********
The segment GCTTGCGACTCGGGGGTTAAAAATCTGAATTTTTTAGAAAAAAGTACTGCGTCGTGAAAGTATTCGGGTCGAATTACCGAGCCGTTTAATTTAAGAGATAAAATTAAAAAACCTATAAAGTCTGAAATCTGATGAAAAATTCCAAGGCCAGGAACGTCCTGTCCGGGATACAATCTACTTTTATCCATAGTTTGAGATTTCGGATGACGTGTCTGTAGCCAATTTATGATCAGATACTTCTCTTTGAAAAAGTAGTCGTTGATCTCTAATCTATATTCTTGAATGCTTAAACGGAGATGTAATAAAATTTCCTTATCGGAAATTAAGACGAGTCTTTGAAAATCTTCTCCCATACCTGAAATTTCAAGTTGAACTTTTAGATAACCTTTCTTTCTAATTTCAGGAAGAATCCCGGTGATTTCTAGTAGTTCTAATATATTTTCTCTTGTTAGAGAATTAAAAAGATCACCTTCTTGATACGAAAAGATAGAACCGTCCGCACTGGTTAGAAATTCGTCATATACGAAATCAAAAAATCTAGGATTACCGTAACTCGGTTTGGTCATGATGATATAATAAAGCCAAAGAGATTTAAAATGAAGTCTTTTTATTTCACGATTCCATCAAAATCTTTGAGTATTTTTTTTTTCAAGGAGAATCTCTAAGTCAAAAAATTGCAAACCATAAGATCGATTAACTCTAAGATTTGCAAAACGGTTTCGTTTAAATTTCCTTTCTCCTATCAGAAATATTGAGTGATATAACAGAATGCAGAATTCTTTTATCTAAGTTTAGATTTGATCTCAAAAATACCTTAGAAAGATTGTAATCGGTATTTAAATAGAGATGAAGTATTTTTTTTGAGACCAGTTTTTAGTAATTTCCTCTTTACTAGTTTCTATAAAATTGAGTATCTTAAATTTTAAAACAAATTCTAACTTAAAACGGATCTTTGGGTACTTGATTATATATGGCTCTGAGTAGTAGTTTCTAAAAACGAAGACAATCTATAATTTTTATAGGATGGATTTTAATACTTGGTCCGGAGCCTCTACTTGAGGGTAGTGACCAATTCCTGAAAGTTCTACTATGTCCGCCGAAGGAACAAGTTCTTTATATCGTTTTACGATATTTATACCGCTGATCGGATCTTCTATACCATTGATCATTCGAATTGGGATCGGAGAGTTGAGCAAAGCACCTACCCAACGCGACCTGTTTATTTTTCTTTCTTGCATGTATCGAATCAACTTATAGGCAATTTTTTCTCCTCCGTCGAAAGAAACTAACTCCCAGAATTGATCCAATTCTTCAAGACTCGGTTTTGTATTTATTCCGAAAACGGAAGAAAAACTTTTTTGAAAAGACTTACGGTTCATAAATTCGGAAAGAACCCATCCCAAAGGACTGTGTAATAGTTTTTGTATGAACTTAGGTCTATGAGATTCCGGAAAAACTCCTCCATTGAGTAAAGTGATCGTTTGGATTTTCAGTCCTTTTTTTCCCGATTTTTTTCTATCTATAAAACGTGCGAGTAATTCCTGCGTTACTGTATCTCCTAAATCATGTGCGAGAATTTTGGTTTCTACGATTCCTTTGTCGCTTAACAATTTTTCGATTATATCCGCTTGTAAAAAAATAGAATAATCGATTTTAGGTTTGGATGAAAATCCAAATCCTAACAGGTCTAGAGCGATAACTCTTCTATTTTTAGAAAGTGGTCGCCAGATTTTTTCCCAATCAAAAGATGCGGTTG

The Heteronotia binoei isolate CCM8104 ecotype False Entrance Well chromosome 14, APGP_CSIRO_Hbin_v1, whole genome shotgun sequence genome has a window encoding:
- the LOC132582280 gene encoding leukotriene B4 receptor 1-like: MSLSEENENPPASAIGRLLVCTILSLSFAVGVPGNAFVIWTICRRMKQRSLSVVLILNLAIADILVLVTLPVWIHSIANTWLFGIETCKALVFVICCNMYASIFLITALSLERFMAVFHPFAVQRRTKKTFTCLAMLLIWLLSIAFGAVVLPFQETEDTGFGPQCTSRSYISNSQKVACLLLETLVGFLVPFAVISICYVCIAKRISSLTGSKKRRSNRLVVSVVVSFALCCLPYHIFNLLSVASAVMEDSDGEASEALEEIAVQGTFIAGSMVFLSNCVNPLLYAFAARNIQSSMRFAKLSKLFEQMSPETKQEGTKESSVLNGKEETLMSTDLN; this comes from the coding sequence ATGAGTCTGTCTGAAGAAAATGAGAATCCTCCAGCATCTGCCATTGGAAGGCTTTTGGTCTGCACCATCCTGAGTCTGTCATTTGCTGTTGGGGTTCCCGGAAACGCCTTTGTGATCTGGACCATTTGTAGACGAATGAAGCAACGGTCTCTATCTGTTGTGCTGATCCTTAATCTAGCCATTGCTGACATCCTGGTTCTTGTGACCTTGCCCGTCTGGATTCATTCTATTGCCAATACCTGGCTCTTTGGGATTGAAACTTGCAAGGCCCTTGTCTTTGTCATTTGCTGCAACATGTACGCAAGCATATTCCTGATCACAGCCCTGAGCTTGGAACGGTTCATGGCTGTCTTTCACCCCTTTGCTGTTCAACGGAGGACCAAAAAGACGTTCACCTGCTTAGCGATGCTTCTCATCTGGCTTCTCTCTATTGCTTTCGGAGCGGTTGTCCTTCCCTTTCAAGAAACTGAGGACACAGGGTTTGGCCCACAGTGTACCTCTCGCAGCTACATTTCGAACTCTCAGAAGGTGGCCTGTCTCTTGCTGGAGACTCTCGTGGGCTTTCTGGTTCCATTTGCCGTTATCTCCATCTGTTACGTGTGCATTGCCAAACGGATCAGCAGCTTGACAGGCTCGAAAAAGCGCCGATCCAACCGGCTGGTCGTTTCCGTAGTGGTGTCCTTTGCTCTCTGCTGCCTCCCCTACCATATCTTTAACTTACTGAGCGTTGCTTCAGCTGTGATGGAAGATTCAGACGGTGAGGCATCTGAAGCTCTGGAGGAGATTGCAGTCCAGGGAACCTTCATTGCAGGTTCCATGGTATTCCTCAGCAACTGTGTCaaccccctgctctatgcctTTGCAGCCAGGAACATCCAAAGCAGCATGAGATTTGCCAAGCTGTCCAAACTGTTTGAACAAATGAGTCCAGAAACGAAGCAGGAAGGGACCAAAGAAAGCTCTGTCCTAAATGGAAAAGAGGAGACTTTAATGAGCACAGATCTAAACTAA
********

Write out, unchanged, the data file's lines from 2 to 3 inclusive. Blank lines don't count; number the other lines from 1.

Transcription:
The Heteronotia binoei isolate CCM8104 ecotype False Entrance Well chromosome 14, APGP_CSIRO_Hbin_v1, whole genome shotgun sequence genome has a window encoding:
- the LOC132582280 gene encoding leukotriene B4 receptor 1-like: MSLSEENENPPASAIGRLLVCTILSLSFAVGVPGNAFVIWTICRRMKQRSLSVVLILNLAIADILVLVTLPVWIHSIANTWLFGIETCKALVFVICCNMYASIFLITALSLERFMAVFHPFAVQRRTKKTFTCLAMLLIWLLSIAFGAVVLPFQETEDTGFGPQCTSRSYISNSQKVACLLLETLVGFLVPFAVISICYVCIAKRISSLTGSKKRRSNRLVVSVVVSFALCCLPYHIFNLLSVASAVMEDSDGEASEALEEIAVQGTFIAGSMVFLSNCVNPLLYAFAARNIQSSMRFAKLSKLFEQMSPETKQEGTKESSVLNGKEETLMSTDLN; this comes from the coding sequence ATGAGTCTGTCTGAAGAAAATGAGAATCCTCCAGCATCTGCCATTGGAAGGCTTTTGGTCTGCACCATCCTGAGTCTGTCATTTGCTGTTGGGGTTCCCGGAAACGCCTTTGTGATCTGGACCATTTGTAGACGAATGAAGCAACGGTCTCTATCTGTTGTGCTGATCCTTAATCTAGCCATTGCTGACATCCTGGTTCTTGTGACCTTGCCCGTCTGGATTCATTCTATTGCCAATACCTGGCTCTTTGGGATTGAAACTTGCAAGGCCCTTGTCTTTGTCATTTGCTGCAACATGTACGCAAGCATATTCCTGATCACAGCCCTGAGCTTGGAACGGTTCATGGCTGTCTTTCACCCCTTTGCTGTTCAACGGAGGACCAAAAAGACGTTCACCTGCTTAGCGATGCTTCTCATCTGGCTTCTCTCTATTGCTTTCGGAGCGGTTGTCCTTCCCTTTCAAGAAACTGAGGACACAGGGTTTGGCCCACAGTGTACCTCTCGCAGCTACATTTCGAACTCTCAGAAGGTGGCCTGTCTCTTGCTGGAGACTCTCGTGGGCTTTCTGGTTCCATTTGCCGTTATCTCCATCTGTTACGTGTGCATTGCCAAACGGATCAGCAGCTTGACAGGCTCGAAAAAGCGCCGATCCAACCGGCTGGTCGTTTCCGTAGTGGTGTCCTTTGCTCTCTGCTGCCTCCCCTACCATATCTTTAACTTACTGAGCGTTGCTTCAGCTGTGATGGAAGATTCAGACGGTGAGGCATCTGAAGCTCTGGAGGAGATTGCAGTCCAGGGAACCTTCATTGCAGGTTCCATGGTATTCCTCAGCAACTGTGTCaaccccctgctctatgcctTTGCAGCCAGGAACATCCAAAGCAGCATGAGATTTGCCAAGCTGTCCAAACTGTTTGAACAAATGAGTCCAGAAACGAAGCAGGAAGGGACCAAAGAAAGCTCTGTCCTAAATGGAAAAGAGGAGACTTTAATGAGCACAGATCTAAACTAA